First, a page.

Korean car makers have been racing ahead in leaps and bounds for years now. In fact, the upward customer satisfaction curve has been maintained for at least a decade. But today Kia announced its new flagship SUV, the fourth generation Sorento.
The Sorento is a large SUV. It’s a proper one too, as opposed to the more compact, crossover options such as the Seltos and Sportage.
Can you believe the Sorento was first launched back in 2002? Overseas markets are blessed with the very large Kia Telluride, if we got that people would leave self-isolation immediately and buy the big and burly SUV. Unless we start driving on the other side of the road, we really do miss out big time being a right-hand drive market (RHD).
Emilio Herrera, Chief Operating Officer for Kia Motors Europe, said:
“While the car was initially launched in 2002 as a utilitarian all-terrain vehicle, the fourth-generation Sorento has been transformed into something altogether more desirable. It is an important model for Kia, particularly now that it also represents the first use of electrified power in our flagship SUV.”
What this means is people who buy an SUV don’t want to tackle the Telegraph Track, Cape York.
I’ve just spent 10 minutes looking at the car and I’ve come up with this conclusion, it’s going to get bagged in our comments section. There is a lot going on, with high-tech LED headlights that look like diamonds from Goldmart.
The grille has been messed around a bit too much for my liking. The so-called “Tiger-nose” grille was designed by the three studios within Kia’s worldwide design network, in Korea, Europe and North America. So, we can’t blame an Aussie, just FYI.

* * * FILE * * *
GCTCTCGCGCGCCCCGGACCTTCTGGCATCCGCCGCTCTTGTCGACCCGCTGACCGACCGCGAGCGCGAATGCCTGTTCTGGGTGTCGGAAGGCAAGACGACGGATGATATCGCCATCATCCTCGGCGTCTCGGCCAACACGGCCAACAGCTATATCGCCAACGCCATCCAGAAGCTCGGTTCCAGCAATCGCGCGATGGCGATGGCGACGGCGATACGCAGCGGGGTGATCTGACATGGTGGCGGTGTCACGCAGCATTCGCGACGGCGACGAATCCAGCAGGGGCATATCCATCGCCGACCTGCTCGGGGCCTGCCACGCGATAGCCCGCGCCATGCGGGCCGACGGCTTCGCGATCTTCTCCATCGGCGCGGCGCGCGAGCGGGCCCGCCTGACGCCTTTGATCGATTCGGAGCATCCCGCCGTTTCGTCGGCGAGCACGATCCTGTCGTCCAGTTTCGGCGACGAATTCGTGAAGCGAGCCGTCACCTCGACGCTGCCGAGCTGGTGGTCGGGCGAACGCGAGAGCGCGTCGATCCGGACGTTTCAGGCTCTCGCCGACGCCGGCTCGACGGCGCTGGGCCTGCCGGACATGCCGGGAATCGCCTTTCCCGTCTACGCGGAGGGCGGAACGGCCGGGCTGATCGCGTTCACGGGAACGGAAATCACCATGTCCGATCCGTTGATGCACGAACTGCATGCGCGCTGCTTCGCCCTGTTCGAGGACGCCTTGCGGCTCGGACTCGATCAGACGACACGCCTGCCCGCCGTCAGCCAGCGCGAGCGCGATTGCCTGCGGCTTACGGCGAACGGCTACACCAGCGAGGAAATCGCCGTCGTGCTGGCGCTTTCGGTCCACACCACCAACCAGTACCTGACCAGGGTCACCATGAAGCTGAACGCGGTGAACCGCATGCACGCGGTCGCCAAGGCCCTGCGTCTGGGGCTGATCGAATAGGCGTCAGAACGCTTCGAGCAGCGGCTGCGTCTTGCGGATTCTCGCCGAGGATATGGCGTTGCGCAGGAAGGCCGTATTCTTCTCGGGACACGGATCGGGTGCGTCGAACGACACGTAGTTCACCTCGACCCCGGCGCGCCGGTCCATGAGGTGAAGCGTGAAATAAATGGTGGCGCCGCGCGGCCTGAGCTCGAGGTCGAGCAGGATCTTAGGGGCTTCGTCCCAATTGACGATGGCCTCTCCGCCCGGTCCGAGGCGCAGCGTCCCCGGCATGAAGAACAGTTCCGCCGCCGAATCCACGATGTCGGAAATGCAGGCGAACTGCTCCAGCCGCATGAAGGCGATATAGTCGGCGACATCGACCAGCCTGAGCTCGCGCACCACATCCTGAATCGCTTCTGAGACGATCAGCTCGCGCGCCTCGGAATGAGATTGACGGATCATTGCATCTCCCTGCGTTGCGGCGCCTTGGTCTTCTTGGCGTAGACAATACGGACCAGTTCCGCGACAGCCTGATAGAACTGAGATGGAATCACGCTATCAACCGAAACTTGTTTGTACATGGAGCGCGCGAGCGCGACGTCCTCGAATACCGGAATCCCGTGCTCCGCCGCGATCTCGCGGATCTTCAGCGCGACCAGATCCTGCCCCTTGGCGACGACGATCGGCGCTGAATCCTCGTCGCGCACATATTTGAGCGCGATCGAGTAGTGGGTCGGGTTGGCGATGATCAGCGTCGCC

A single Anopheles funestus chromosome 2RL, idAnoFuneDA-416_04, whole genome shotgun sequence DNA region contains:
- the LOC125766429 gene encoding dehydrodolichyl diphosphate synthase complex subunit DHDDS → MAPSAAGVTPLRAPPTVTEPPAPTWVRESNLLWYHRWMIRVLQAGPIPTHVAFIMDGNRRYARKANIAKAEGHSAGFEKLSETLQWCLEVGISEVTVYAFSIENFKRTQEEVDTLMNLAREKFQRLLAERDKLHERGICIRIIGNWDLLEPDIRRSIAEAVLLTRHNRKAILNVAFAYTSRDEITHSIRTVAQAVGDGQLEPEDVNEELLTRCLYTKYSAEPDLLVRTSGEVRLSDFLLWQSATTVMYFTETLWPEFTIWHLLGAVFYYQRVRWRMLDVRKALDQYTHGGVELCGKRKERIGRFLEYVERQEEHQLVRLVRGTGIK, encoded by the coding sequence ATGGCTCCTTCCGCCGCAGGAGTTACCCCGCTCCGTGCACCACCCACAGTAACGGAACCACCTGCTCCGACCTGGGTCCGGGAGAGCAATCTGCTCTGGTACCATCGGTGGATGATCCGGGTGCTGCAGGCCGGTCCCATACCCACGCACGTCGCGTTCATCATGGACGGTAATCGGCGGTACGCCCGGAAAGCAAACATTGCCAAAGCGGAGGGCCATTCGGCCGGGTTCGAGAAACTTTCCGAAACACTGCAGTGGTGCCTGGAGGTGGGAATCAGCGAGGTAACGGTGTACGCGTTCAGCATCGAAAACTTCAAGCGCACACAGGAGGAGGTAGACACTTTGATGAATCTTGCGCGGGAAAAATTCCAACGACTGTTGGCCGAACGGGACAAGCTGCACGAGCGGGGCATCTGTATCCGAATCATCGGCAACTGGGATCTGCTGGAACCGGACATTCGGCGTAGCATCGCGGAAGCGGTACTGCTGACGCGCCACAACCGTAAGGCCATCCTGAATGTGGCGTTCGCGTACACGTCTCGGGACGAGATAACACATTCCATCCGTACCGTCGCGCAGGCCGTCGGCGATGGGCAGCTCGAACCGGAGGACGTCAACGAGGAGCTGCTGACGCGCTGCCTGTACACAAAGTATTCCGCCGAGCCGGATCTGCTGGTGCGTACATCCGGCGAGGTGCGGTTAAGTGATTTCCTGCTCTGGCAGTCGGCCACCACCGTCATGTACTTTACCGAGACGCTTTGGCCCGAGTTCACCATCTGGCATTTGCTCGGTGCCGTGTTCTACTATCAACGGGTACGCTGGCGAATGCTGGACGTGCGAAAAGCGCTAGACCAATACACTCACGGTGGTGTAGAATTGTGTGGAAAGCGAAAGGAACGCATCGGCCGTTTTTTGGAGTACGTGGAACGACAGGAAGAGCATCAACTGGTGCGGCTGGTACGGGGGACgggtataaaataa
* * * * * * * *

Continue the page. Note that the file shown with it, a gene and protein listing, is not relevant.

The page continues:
The rear-end has indents and creases all over the shop, while the taillights are split by the tailgate. A low-slung twin exhaust system peeps out from below.
I was able to swallow the side-on pics, without reaching for my heart burn tablets. It does get a bit odd as you move along to that familiar D-Pillar, but yeah, I’m cool with it.
But having said that, the cabin looks glorious. There’s a 12.3-inch digital driver instrument cluster that almost sits flush against the centre 10.25-inch touchscreen. It’s not the “plank” used by Mercedes-Benz and its new MBUX system, but it comes close.
The striking cabin makes great use of ambient lighting, something we are seeing more and more of. In fact, the brands are getting a tad trippy. Kia, via 12-speaker BOSE surround-sound audio system, offers a new ‘’Sound of Nature’’ ambient sound function. That allows occupants access to a range of relaxing natural soundscapes. The ambient lighting system takes the experience even further, with the razzle dazzle drawn from a full gamut of 64 colours.
Haptic buttons have been deployed to control the screen and further down the dashboard for the climate control system.
For those who carry a tape measure around I can tell you this. The new Sorento is 1900 mm wide, or 10 mm wider than the outgoing Sorento. It’s also 10 mm longer at 4810 mm, this is due to a new global platform.
There are some key features we won’t get at launch, such as what Kia call “Smartstream” or what I call, a hybrid engine. So we will have more to say about that later.
The Sorento will launch with all the driver assist and safety software you will ever need.
At launch in June, Australian Sorentos will arrive with just the 2.2-litre turbocharged in-line four-cylinder diesel. This unit has output of 148 kW at 3800 rpm and a hefty 440Nm of torque spread between 1750-2750rpm, power is delivered by an eight-speed double-clutch transmission. FWD or AWD can be optioned as well.
Australian sales of diesel models will commence in June, but we will have to hold off for the hybrid towards the end of the year. Pricing is yet to be confirmed. But as with all Kia models it will be covered by the 7-Year unlimited kilometre Warranty, 7-Year Capped Price Service and 7-Year Roadside Assist.